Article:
HALMEU, Romania — Armed with state-of-the-art sensors and surveillance cameras, authorities in Romania say they are gaining the upper hand against rampant cigarette smuggling along the country’s porous border with Ukraine.
Ukraine, to the north, is a hotbed of smugglers seeking to profit from vastly higher prices on the other side of the rugged border. A pack of cigarettes rolled in makeshift workshops can sell for as little as half a euro — and the price immediately doubles over the northern Transylvania and gets dramatically higher the closer they get to western capitals.
Some 9.7 million packs of cigarettes were confiscated in 2012 by police, who say they have busted 30 organized gangs. The patrols also stopped more than 130 individual smugglers and recovered 268 stolen cars and vans.
The turning point in the daily battle — waged in diverse terrain ranging from steppe to rugged mountains — came in July when EU funds totaling about 2 million euros ($2.66 million) were invested in seismic sensors able to detect footsteps, surveillance cameras and other equipment.
Some 9 million euros of cigarettes alone have since been confiscated, officials say.
“We used to patrol through extreme weather, through cold and through rain, but the new technology makes our work much easier and the traffic has visibly decreased,” chief agent Olimpiu Breton said. He says the X-ray systems, known as Robo-Scan, are working night and day and can detect whatever may be stashed inside passing trucks.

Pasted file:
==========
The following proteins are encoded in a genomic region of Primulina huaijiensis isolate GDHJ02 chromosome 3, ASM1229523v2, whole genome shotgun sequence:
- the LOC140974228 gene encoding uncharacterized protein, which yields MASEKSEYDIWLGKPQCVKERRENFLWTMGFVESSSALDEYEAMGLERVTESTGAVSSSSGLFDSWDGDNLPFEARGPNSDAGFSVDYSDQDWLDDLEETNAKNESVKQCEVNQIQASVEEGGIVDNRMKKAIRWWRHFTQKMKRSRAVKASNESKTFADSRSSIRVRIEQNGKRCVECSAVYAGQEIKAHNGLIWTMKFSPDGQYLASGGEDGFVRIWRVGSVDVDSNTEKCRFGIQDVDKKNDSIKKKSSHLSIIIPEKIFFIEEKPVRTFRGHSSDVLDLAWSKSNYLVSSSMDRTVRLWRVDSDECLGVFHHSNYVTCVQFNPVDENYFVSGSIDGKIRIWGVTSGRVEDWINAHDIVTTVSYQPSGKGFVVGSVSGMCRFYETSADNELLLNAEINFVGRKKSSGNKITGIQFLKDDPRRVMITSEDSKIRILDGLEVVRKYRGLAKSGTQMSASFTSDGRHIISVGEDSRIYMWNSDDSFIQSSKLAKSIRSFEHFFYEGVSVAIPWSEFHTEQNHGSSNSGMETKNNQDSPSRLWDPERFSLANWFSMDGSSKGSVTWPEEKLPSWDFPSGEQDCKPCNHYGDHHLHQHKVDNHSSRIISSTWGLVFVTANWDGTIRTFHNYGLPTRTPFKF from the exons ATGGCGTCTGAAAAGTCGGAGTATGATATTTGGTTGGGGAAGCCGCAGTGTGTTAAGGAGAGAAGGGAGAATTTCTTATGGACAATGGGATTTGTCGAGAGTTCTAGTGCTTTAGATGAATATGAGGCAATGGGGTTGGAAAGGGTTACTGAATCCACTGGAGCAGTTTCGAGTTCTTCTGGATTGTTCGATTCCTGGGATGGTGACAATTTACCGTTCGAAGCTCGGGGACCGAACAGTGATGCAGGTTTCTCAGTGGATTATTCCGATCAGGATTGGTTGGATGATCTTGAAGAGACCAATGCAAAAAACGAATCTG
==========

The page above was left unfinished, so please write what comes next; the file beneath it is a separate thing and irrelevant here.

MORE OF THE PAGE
Video recordings showed officials intercepting an oil tanker filled with contraband cigarettes.
After Romania became an EU member in 2007, life in the quiet northernmost region some 650 kilometers north of Bucharest changed dramatically.
Many people went to work abroad; those who remained had little option but to seek easy money. The 1,600 kilometers of border make Romania the European state with the longest external frontier. Through it comes not just smuggled cigarettes, but also drugs, cars and human trafficking. The smuggling has also been rampant in other Balkan countries, as a result of the wars of the 1990s.
Struggling uphill alongside his horse, woodcutter Ionut Opris sighed at the thought of what until recently had been a crime zone: “Smugglers are Romania’s biggest thieves! We work hard, in the forest, in rain and cold, for less than 150 euros a month and pay taxes, while these guys, with their cigarettes, do nothing but steal.”